I don't doubt this is possible, but the absoluteness of this phrase concerns me.  I don't know that's how it works for sure. 

4 hours ago, Rain said:

Examples: one (individual/family) must make money somehow. That is an in the world thing, but we make the choice to not be of the world by focusing on what matters concerning that job. One might choose a job that helps people mentally, physically, emotionally. Another may focus on not bring work home mentally so he/she can BE there with family. Another may work fewer hours because time spent with family or helping others in the main focus. Another may focus on coworkers and helping them succeed.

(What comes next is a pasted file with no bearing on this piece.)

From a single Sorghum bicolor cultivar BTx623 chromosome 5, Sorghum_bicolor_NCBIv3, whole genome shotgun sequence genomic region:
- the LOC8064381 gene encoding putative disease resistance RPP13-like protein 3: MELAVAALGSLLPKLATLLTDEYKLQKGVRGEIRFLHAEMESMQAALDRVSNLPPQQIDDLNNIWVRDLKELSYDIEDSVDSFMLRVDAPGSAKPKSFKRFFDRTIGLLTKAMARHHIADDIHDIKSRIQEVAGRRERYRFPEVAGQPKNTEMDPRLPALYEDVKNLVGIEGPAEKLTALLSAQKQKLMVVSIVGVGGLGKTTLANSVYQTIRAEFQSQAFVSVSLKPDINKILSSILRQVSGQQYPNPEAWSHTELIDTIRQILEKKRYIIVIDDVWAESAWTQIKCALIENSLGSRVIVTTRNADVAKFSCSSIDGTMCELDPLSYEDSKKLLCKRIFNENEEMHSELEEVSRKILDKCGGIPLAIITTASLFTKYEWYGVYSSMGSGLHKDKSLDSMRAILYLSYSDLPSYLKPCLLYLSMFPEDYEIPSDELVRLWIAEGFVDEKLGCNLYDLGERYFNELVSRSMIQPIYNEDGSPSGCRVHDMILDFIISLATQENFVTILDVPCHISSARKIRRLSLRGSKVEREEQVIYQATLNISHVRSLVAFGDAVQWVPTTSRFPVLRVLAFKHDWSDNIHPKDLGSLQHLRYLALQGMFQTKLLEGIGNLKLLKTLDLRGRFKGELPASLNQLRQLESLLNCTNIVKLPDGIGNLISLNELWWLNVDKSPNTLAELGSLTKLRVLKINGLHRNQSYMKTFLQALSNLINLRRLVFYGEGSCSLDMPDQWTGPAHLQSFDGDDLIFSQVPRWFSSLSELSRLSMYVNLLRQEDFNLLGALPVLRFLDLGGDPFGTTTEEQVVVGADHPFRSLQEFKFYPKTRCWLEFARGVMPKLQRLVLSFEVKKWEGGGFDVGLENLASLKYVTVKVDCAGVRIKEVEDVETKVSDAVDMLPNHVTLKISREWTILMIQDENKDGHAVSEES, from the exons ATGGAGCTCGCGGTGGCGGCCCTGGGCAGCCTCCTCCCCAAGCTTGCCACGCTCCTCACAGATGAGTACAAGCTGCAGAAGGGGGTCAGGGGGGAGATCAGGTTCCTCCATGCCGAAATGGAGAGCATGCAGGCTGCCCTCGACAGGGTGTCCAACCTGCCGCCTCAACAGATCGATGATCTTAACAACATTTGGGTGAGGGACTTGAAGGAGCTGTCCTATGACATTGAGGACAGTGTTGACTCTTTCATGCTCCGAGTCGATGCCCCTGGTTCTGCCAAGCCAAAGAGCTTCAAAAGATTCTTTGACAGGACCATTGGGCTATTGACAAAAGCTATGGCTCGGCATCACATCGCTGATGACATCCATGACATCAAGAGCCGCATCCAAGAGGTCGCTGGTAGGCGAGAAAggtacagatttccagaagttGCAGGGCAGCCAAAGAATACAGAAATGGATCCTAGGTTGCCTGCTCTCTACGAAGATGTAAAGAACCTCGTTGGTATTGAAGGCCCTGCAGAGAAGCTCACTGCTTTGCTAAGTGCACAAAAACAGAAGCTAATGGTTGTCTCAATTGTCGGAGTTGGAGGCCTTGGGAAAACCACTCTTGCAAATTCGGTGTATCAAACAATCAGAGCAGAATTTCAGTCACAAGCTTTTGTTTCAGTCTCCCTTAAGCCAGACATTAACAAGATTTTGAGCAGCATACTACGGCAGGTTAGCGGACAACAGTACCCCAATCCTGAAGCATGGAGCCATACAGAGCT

Or one might seek all the above.  That's the thing with us humans, in my view, we're each fairly complex in determining why we do what we do, or why we say what we say.  What causes one action, at least for me, often entails many different motivations, sometimes conflicting ones. 

4 hours ago, Rain said:

I think some may have some black and white thinking of in the world, but not of it. They may think that this means you constantly read your scriptures and never do anything "fun". But people not of the world do a huge variety of things. They just look to see if something takes them closer to God or further from it. 

That kind of ruins the phrase then.  if you are partly of the world, then the phrase doesn't work, particularly when being partly of it isn't a bad thing. 

4 hours ago, Rain said:

One could go running to avoid being with family, doing church callings, or as a matter of pride etc or one could run to listen to God away from noise, to be healthier so you can serve God better, to be more emotionally fit etc.